Kitchen Sink Series, Part 1: The Difference Between Undermount, Drop In, Dual Mount, and Apron Front Sinks
You need a new sink, I get it.
The old one just isn't working out anymore.
There's not enough room, its scratched or stained, it just doesn't match the "look" of the kitchen you dream about....
it's time to say goodbye.
Now you have started down a path where the options feel endless and you need a little guidance.
You are not alone, which is exactly why we decided to do a series on SINKS!
Today we are talking about the difference between undermount, drop in, dual mount, and apron front.
Stay with me, I make it easy!
Affiliate Disclosure: You should assume the owner of this website has an affiliate relationship and/or another material connection, to any suppliers of goods and services that may be discussed here and may be compensated for showing advertisements or recommending products or services, or linking to the supplier's website.
Undermount sinks are exactly what they sound like, they are mounted under the countertop.
They are really popular because they look sleek and modern and make cleaning a breeze because you can wipe directly into the sink, no edge!
The top edge of the countertop around the sink is exposed to the water so you will need to have a countertop material that is water resistant.
It is best with granite and quartz countertops as the water won't damage it.
You should also keep in mind that there may be a slightly higher cost for your countertops because the edge around the sink will need to be polished for a finished look.
Drop In Sinks
You can remember drop in sinks because a hole is cut in the countertop and the sink is essentially dropped in to the space.
They have an edge that is wider than the sink itself and molded down toward the countertop all the way around the perimeter.
These sinks are a perfect choice for those of you with laminate countertops.
The design will keep water away from any exposed edges that could get damaged.
With a drop in sink, your faucet will be installed directly into the sink ledge along the back of the sink.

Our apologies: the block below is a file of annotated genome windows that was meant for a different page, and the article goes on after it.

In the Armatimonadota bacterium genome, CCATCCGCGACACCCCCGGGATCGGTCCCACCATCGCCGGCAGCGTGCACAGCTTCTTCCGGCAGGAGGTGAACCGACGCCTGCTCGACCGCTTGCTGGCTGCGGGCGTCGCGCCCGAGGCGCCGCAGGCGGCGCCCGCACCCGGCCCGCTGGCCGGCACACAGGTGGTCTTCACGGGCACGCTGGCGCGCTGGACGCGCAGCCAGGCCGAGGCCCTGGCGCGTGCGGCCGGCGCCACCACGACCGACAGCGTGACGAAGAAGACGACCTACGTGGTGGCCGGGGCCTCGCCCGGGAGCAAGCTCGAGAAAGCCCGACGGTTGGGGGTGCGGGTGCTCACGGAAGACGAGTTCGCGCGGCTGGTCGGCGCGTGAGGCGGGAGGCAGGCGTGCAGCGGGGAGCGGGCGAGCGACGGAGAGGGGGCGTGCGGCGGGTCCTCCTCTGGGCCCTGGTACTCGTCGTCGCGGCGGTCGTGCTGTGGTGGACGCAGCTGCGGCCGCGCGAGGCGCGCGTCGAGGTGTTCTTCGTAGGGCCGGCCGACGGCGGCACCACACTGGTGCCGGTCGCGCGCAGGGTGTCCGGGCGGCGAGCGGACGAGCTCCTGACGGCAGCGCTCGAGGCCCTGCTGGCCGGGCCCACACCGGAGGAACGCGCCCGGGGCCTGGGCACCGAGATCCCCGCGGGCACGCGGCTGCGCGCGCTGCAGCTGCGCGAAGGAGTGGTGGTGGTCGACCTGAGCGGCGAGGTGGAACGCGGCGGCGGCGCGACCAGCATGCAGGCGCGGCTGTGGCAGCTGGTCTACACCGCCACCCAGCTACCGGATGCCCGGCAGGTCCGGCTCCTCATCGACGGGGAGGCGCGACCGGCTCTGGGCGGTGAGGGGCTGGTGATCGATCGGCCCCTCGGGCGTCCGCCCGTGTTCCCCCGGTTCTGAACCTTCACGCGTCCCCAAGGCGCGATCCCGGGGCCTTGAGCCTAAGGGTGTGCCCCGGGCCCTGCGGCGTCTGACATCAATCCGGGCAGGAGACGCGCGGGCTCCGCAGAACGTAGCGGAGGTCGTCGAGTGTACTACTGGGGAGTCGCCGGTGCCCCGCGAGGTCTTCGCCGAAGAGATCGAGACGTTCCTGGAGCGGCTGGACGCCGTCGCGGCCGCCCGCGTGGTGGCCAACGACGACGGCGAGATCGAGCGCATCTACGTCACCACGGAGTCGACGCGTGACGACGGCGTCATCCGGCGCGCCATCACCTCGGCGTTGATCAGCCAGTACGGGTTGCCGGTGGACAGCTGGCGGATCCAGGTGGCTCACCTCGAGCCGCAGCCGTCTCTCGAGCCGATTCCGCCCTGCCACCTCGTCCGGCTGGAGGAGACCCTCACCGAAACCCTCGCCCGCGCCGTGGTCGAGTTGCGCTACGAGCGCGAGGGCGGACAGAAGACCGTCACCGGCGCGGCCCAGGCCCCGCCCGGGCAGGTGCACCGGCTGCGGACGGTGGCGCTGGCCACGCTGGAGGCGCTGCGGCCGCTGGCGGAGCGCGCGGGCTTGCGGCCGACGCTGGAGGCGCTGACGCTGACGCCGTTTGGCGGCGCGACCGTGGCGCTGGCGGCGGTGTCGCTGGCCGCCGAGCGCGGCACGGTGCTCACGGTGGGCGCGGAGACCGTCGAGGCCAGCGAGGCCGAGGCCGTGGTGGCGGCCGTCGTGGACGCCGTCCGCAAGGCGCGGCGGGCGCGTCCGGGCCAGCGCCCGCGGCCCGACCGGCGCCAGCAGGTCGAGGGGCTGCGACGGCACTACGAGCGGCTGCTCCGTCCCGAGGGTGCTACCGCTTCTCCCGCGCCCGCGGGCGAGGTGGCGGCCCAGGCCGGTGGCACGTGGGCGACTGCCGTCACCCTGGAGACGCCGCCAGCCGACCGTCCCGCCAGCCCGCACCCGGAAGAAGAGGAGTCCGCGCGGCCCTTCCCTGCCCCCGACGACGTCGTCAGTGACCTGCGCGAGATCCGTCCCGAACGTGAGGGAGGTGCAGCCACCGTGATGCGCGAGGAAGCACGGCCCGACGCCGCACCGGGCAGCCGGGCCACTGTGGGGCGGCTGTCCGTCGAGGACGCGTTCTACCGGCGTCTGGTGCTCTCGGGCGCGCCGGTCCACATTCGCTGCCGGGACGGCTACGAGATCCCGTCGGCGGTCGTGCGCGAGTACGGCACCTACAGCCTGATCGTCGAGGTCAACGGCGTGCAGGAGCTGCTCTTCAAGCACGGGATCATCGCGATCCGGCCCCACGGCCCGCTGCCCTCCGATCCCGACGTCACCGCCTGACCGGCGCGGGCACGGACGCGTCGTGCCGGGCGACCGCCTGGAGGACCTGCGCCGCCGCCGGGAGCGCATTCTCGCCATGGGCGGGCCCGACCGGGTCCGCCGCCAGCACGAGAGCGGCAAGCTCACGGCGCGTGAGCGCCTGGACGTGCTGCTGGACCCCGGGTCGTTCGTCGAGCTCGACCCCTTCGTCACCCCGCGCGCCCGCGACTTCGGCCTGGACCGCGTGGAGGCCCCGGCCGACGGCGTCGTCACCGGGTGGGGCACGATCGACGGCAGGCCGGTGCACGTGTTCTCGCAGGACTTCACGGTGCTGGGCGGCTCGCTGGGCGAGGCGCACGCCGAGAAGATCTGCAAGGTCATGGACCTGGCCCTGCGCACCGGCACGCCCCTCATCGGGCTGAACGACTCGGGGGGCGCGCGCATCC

You will want to make sure to pay attention to the number of holes in the sink to make sure it will match your choice of faucet.
Dual Mount Sinks
For those of who who struggle to decide which of the previous options sounds better,
I give you the dual mount sink.
It has dual options:
can be installed as either an undermount or a drop in!
It has a flat, sleek edge that will lay tightly around the countertop when installed as a drop in
OR that same flat edge can attach to the underside of the countertop for an undermount installation.
This is a great compromise if you want a flatter edge than is typical in drop in sinks,
or if you haven't yet selected a countertop type but MUST buy your sink.
It keeps your options open!
Apron Front Sinks
Apron front sinks (also know as farmhouse sinks)
got their name because much like your grandma would wear an apron to keep her clothes clean while cooking,
this sink has an apron to protect your cabinetry.
The front of the sink is made to hang over and out past the cabinetry, thus keeping the cabinets from being damaged with water that might splash out of the sink.
It seems that even more than its functionality,
apron front sinks have been really popular for the style it adds to your kitchen.
They come in both undermount and drop in installation types so you can choose to pair it with any type of countertop that suits your fancy.
Which option so far seems like the best fit for you:
drop in, undermount, dual mount, or apron front?
Now that you know the differences between each of those,
we can move on to talking about single basin vs. double basin sinks!